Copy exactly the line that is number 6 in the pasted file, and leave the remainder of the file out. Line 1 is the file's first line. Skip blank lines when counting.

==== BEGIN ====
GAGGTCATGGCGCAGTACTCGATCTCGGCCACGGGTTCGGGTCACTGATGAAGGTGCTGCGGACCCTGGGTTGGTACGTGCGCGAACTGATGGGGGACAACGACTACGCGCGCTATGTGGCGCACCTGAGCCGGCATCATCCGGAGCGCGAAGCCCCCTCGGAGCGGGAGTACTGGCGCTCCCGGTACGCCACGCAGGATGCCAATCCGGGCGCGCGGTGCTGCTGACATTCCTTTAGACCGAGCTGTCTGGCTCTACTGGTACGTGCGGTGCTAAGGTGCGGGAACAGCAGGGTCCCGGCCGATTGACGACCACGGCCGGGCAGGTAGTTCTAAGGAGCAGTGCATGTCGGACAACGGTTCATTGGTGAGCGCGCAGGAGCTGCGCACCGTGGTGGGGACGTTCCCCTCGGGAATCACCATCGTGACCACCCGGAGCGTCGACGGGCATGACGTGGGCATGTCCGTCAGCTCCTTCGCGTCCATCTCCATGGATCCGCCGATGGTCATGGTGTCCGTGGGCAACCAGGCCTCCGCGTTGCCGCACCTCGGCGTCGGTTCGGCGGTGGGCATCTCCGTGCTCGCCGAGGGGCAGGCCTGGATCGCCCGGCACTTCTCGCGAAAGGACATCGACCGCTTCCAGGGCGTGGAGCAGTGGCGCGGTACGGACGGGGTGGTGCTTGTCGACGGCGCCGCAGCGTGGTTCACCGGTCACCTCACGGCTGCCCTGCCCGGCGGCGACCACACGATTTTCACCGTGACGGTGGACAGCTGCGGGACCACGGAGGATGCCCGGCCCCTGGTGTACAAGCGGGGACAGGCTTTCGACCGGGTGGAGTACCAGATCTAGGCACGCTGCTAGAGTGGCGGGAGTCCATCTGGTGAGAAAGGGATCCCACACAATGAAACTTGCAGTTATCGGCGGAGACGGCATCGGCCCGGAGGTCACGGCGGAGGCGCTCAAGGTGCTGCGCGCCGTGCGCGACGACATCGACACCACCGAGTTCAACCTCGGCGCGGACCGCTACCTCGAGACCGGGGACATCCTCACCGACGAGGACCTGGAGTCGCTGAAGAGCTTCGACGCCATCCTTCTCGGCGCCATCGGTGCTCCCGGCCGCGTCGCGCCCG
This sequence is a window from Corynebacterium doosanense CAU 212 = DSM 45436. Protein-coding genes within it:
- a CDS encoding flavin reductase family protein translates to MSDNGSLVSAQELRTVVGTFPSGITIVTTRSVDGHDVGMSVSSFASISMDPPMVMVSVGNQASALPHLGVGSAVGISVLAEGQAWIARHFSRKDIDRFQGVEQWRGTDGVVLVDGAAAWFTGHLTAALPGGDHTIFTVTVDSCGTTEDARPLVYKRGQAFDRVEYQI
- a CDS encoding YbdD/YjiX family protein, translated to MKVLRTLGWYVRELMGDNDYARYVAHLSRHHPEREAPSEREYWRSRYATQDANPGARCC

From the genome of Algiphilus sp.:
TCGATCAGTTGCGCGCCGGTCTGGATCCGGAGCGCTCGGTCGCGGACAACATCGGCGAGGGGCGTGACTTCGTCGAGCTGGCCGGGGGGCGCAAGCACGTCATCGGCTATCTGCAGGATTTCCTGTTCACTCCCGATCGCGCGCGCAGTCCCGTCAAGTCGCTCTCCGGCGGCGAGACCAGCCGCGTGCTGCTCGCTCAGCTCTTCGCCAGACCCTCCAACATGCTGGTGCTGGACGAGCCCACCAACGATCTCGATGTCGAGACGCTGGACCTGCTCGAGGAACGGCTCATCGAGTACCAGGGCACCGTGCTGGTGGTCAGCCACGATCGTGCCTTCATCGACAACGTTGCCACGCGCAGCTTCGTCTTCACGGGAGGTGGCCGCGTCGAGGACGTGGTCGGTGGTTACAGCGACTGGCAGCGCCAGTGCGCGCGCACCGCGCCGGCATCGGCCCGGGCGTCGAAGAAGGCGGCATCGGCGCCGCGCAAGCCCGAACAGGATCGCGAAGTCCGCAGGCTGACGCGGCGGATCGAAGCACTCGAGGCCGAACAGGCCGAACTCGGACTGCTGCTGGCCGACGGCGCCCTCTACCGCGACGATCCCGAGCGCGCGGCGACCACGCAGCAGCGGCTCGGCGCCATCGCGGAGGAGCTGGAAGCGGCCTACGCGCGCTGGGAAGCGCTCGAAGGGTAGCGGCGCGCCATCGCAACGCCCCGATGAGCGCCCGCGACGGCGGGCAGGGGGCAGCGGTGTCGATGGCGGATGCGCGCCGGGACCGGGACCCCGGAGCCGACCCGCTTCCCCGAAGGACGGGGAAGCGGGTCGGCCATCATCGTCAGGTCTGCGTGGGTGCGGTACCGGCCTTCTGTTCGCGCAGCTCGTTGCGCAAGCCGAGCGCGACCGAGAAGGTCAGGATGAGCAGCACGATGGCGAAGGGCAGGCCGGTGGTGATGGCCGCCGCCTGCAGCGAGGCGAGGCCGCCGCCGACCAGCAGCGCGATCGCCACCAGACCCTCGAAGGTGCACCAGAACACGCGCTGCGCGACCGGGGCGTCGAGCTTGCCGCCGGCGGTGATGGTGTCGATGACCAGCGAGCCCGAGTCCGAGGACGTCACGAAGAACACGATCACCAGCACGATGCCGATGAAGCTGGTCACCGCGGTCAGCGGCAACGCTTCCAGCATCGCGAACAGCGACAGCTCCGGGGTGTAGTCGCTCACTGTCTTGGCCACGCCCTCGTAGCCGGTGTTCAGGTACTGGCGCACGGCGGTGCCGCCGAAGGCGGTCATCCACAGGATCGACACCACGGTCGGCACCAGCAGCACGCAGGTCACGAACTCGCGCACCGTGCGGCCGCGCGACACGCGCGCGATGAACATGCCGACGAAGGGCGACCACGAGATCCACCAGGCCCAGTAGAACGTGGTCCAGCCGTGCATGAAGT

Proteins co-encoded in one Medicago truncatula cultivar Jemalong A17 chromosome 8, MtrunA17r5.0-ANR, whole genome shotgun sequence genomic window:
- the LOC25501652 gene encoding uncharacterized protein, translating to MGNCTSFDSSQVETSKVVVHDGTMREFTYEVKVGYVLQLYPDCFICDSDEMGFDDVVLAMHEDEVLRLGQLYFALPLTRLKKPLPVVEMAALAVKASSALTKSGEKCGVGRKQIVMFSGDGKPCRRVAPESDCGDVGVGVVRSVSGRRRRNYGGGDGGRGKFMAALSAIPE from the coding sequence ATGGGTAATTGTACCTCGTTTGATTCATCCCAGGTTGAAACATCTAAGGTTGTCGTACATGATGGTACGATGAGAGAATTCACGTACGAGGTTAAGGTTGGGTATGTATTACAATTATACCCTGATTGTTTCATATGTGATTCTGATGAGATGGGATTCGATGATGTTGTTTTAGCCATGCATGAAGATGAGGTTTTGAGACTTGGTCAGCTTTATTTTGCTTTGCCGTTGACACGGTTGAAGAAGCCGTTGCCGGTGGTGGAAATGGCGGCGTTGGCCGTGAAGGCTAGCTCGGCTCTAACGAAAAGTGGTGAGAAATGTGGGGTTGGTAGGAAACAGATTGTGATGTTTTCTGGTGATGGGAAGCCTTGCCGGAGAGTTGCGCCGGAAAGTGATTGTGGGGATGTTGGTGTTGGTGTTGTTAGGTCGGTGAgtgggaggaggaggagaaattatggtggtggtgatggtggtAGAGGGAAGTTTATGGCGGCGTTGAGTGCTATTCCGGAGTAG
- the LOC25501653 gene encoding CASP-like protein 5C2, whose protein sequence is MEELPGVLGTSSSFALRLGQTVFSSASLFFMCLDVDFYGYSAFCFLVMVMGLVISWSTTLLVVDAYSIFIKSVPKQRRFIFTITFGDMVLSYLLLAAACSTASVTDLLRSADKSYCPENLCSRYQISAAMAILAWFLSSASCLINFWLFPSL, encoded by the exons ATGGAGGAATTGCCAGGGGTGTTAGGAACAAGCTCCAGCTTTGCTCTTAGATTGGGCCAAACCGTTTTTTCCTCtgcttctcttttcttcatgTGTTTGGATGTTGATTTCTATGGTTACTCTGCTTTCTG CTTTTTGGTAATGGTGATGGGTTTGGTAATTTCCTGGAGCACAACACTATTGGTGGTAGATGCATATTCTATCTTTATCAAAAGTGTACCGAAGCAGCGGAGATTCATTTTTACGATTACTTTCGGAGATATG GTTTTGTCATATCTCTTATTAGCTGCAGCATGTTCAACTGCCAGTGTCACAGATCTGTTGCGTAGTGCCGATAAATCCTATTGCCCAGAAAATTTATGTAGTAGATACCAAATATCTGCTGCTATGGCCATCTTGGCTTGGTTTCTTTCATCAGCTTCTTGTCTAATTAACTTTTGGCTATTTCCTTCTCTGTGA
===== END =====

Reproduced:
TCGATCAGTTGCGCGCCGGTCTGGATCCGGAGCGCTCGGTCGCGGACAACATCGGCGAGGGGCGTGACTTCGTCGAGCTGGCCGGGGGGCGCAAGCACGTCATCGGCTATCTGCAGGATTTCCTGTTCACTCCCGATCGCGCGCGCAGTCCCGTCAAGTCGCTCTCCGGCGGCGAGACCAGCCGCGTGCTGCTCGCTCAGCTCTTCGCCAGACCCTCCAACATGCTGGTGCTGGACGAGCCCACCAACGATCTCGATGTCGAGACGCTGGACCTGCTCGAGGAACGGCTCATCGAGTACCAGGGCACCGTGCTGGTGGTCAGCCACGATCGTGCCTTCATCGACAACGTTGCCACGCGCAGCTTCGTCTTCACGGGAGGTGGCCGCGTCGAGGACGTGGTCGGTGGTTACAGCGACTGGCAGCGCCAGTGCGCGCGCACCGCGCCGGCATCGGCCCGGGCGTCGAAGAAGGCGGCATCGGCGCCGCGCAAGCCCGAACAGGATCGCGAAGTCCGCAGGCTGACGCGGCGGATCGAAGCACTCGAGGCCGAACAGGCCGAACTCGGACTGCTGCTGGCCGACGGCGCCCTCTACCGCGACGATCCCGAGCGCGCGGCGACCACGCAGCAGCGGCTCGGCGCCATCGCGGAGGAGCTGGAAGCGGCCTACGCGCGCTGGGAAGCGCTCGAAGGGTAGCGGCGCGCCATCGCAACGCCCCGATGAGCGCCCGCGACGGCGGGCAGGGGGCAGCGGTGTCGATGGCGGATGCGCGCCGGGACCGGGACCCCGGAGCCGACCCGCTTCCCCGAAGGACGGGGAAGCGGGTCGGCCATCATCGTCAGGTCTGCGTGGGTGCGGTACCGGCCTTCTGTTCGCGCAGCTCGTTGCGCAAGCCGAGCGCGACCGAGAAGGTCAGGATGAGCAGCACGATGGCGAAGGGCAGGCCGGTGGTGATGGCCGCCGCCTGCAGCGAGGCGAGGCCGCCGCCGACCAGCAGCGCGATCGCCACCAGACCCTCGAAGGTGCACCAGAACACGCGCTGCGCGACCGGGGCGTCGAGCTTGCCGCCGGCGGTGATGGTGTCGATGACCAGCGAGCCCGAGTCCGAGGACGTCACGAAGAACACGATCACCAGCACGATGCCGATGAAGCTGGTCACCGCGGTCAGCGGCAACGCTTCCAGCATCGCGAACAGCGACAGCTCCGGGGTGTAGTCGCTCACTGTCTTGGCCACGCCCTCGTAGCCGGTGTTCAGGTACTGGCGCACGGCGGTGCCGCCGAAGGCGGTCATCCACAGGATCGACACCACGGTCGGCACCAGCAGCACGCAGGTCACGAACTCGCGCACCGTGCGGCCGCGCGACACGCGCGCGATGAACATGCCGACGAAGGGCGACCACGAGATCCACCAGGCCCAGTAGAACGTGGTCCAGCCGTGCATGAAGT